MRI or ultrasound – an MRI may be used for women who are at a high risk for breast cancer due to a strong family history of the disease or genetic mutations. Women who have an enhanced risk of breast cancer but are unable to undergo an MRI examination, or women who are pregnant and should not be exposed to the x-rays used in mammography, may have an ultrasound of the breast instead. Ultrasounds can also be used to screen women who have dense breast tissue, as excessive ducts, glands, and fibrous tissue along with less fat make it harder to find cancer using traditional mammography methods.
What is mammography?
Mammography is a specialized type of medical imaging that is used to detect breast tumors before they become symptomatic. The low-dose X-rays allow us to examine the structures inside the breast tissue, identifying tumors or other irregularities. The advances in digital imaging and computer processing have given us new and improved capabilities in the mammography field, such as digital mammograms, computer-aided detection, and breast tomosynthesis.
Digital mammography is similar to traditional film-based X-ray mammography, but the film has been replaced with digital imaging sensors. These are more efficient and provide us with better images using lower doses of X-ray radiation. Digital mammograms are also easy to store and can be transmitted electronically.
Computer-aided detection (CAD) systems help us to “read between the lines” of digitized mammogram images, identifying any areas of abnormal density, mass, or calcification. These may indicate the presence of cancer, and because the CAD system highlights suspect areas, it decreases the chances of an irregularity being missed.
Breast tomosynthesis may also be referred to as 3D mammography. Multiple images are taken from several angles, then combined to create a three-dimensional image of the breast. Though the multiple images slightly increase the overall dosage of the X-rays, they still fall under safe guidelines, and the advantages are many! Detection rates are higher with fewer false-positive abnormal findings, and breast tomosynthesis can also provide:
- greater accuracy in locating the size and shape of an irregularity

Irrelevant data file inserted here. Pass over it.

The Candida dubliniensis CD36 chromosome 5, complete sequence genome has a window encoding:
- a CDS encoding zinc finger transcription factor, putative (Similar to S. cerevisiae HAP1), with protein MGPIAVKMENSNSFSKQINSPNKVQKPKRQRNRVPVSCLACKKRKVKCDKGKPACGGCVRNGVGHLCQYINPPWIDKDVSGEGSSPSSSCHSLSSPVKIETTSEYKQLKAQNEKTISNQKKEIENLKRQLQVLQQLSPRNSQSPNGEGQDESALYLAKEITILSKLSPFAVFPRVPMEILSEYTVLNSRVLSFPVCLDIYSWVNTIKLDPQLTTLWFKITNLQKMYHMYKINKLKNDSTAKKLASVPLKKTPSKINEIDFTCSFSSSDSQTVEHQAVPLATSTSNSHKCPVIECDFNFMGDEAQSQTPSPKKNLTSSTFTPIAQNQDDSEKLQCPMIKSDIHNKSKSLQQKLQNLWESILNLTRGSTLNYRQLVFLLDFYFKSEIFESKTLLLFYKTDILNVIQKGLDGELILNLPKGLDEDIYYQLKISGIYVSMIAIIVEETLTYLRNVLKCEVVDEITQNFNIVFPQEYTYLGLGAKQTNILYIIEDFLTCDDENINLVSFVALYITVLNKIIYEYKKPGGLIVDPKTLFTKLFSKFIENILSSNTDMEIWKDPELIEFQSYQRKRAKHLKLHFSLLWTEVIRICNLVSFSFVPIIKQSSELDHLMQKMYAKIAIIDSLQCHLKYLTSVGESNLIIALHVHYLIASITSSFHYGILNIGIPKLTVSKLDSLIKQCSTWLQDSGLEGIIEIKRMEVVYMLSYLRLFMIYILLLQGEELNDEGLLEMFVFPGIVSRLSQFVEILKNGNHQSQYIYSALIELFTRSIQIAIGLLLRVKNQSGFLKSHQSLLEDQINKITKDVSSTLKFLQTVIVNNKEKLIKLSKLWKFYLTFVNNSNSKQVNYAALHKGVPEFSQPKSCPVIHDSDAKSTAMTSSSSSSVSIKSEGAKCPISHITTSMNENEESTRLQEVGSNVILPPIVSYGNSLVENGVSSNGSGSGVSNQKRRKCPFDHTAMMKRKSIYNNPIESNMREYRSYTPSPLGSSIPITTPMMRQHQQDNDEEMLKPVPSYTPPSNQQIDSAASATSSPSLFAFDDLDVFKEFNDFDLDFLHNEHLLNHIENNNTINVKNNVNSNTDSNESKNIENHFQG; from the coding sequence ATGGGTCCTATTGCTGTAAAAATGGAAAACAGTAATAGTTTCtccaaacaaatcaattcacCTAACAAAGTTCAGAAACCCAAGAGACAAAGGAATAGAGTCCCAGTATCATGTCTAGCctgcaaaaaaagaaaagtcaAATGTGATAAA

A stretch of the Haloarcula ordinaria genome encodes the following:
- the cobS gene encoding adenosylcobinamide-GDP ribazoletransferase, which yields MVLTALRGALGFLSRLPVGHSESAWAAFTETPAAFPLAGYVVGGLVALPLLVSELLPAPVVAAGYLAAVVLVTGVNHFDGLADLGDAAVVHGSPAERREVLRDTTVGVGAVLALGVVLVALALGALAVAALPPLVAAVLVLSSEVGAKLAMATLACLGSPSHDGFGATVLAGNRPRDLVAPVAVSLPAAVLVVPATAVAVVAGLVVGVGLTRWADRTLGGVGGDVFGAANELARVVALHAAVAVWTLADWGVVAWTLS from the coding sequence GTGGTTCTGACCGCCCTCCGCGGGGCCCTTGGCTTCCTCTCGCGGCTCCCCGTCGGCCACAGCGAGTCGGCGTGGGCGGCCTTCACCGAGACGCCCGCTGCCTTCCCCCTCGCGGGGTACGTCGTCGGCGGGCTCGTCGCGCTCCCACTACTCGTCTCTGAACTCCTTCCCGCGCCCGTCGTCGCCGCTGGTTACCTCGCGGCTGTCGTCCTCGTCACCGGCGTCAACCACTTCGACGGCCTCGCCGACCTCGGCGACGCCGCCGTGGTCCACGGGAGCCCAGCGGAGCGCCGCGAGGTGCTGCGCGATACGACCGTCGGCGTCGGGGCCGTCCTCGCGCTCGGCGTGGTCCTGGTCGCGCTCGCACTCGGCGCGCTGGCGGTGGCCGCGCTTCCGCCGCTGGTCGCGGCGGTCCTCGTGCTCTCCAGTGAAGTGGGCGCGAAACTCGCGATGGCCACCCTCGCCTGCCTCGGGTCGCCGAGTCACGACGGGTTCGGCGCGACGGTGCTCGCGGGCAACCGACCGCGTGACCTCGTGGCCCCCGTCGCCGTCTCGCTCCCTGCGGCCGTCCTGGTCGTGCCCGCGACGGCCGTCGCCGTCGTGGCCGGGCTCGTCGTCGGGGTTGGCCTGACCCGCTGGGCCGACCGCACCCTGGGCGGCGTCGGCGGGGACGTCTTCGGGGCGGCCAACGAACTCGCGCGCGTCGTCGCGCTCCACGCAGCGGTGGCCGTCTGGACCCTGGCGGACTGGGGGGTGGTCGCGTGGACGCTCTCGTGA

- earlier detection of small cancers
- fewer unwarranted biopsies
- better performance when identifying multiple tumors
- clearer images of tumors in dense breast tissue
What to expect during a mammography session
Successful mammogram images depend on compressing the breast in order to isolate the tissue. This is done using a special platform and a clear plastic paddle to even out breast tissue and stabilize it for images, making irregularities easier to find with a lower dose of radiation. Depending on the type of images being made, patients may be asked to move between exposures. For women with large breasts or breast implants, more images may be required. The entire procedure takes about 20 minutes, although the actual breast compression only lasts for a few seconds at a time. There may be some slight discomfort as the breasts are compressed, but we encourage patients to let the technologist know if the compression is painful.
Helping women in Memphis and the Mid-South live longer, healthier lives
Thanks to the early detection methods provided through routine cancer screenings, the incidence of breast cancer has been declining since 2000, with fewer women dying from the disease. Memphis Obstetrics & Gynecological Association, PC is proud to support the kind of preventive care that can save the lives of women in Memphis and across the Mid-South. With offices located in Memphis, Germantown, Bartlett, and Southaven, we make it simple and convenient to schedule regular mammograms and any necessary screenings. Appointments can be made by calling our office or scheduling online through our website.